When plotting out the route...
When plotting out the route of an exhaust system, Eggen recommends starting at the front of the car, then moving rearward. For aesthetics, he likes to make the left and right sides of the exhaust look as symmetrical as possible. Before making any cuts, he bolted the collector extensions to the headers to check for sufficient crossmember clearance.
The X-pipe should be placed...
The X-pipe should be placed as far forward as possible, since the front of the driveshaft has the least up-and-down movement. To angle the collector extensions into the X-pipe, they were cut right after the crossmember, before being tack-welded to a 45-degree section of pipe. For the sake of simplicity, cuts should be made in increments of 15 degrees, which make it easier to keep the longer sections of pipe parallel to the framerails. Eggen says that if cuts are made at odd angles, such as at 43 or 41 degrees, then the intermediate pipe will have a tendency to point inward or outward as opposed to going straight back toward the rear bumper. When possible, 45- and 90-degree angles are ideal.
To assist in making accurate...
To assist in making accurate cuts, Eggen likes to draw a chart on the worktable, using a protractor to mark lines in 15-degree increments. The vertical lines extending upward from the X-axis help determine the radius of the cuts. Eggen then uses a U-shaped straightedge to mark the location of the cut on the pie and to ensure that the cuts are square. Without using a similar technique, he says that the openings of the pipes will not be perfectly circular, making them difficult to weld together.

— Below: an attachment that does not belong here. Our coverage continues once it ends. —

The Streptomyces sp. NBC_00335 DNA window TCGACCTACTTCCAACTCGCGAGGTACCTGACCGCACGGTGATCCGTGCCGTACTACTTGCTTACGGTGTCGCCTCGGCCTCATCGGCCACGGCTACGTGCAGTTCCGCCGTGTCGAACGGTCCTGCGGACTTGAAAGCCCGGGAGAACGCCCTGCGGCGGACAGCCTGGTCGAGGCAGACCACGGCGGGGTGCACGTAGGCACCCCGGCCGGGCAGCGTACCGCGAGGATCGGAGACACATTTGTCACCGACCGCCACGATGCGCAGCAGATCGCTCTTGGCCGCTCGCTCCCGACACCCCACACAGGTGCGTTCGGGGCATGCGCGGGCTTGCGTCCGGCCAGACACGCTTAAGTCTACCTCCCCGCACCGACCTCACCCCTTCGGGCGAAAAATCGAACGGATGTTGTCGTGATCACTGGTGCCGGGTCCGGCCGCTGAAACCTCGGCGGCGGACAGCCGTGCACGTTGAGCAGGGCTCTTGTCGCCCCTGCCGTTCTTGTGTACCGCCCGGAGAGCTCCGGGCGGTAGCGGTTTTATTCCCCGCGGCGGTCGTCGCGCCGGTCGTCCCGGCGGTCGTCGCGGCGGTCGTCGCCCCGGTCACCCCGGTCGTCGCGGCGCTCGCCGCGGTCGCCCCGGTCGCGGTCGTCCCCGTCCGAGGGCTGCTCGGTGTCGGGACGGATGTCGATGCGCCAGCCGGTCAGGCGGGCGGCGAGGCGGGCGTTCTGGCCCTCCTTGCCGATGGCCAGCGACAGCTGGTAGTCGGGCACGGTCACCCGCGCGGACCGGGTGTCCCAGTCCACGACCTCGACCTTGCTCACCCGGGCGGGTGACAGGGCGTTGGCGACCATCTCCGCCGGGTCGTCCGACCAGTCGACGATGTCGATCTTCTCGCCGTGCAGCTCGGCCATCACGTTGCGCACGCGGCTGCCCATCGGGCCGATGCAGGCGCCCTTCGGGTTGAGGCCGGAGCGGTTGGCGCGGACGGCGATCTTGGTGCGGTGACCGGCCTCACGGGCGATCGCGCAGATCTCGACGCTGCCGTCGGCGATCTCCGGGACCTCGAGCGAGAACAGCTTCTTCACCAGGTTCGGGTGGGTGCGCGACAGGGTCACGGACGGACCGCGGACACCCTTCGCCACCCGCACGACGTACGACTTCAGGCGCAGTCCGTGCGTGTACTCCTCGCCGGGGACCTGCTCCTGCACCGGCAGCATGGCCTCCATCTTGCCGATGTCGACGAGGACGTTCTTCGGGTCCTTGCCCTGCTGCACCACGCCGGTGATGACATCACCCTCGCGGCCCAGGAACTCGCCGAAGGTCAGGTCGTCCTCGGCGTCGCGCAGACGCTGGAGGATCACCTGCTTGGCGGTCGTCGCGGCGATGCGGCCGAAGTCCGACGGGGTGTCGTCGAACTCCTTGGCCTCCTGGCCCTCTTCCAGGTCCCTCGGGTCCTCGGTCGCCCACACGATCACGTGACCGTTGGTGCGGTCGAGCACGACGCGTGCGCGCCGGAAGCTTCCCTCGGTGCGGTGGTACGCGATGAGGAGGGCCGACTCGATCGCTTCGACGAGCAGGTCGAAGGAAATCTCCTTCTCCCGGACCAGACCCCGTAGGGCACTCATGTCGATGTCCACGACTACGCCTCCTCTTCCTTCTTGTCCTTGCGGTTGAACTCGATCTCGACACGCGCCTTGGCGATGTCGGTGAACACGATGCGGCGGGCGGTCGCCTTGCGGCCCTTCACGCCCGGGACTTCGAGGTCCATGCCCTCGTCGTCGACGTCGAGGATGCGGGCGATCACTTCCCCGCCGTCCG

For maximum ground clearance,...
For maximum ground clearance, the intermediate pipes needed to be tucked in as close to the driveshaft tunnel as possible. Eggen suggests having a minimum of 1/4 inch of clearance between the piping and any other portion of the car. The trajectory of the X-pipe, once it was welded up, pointed toward the rear tires. To correct this, Eggen welded a 45-degree bend to each side to move the piping closer to the driveshaft and farther upward for additional ground clearance.
|THE COST SO FAR
|'65 Olds Cutlass
|DSE four-link suspension
|DSE front suspension
|Baer front and rear brakes
|DSE brake booster
|DSE steering kit
|Strange S60 rearend
|SAM 461 big-block
|Hurst five-speed trans
|Custom Hooker exhaust
|WHERE THE MONEY WENT
|Hooker Aero Chamber mufflers
|3-inch tubing (10 feet)
To swing the intermediate...
To swing the intermediate pipe outward and into the muffler inlet, Eggen tacked short 45-degree sections of tubing onto both the I-pipe and muffler. Then, a piece of straight tubing was used to connect them together.
When building a custom exhaust,...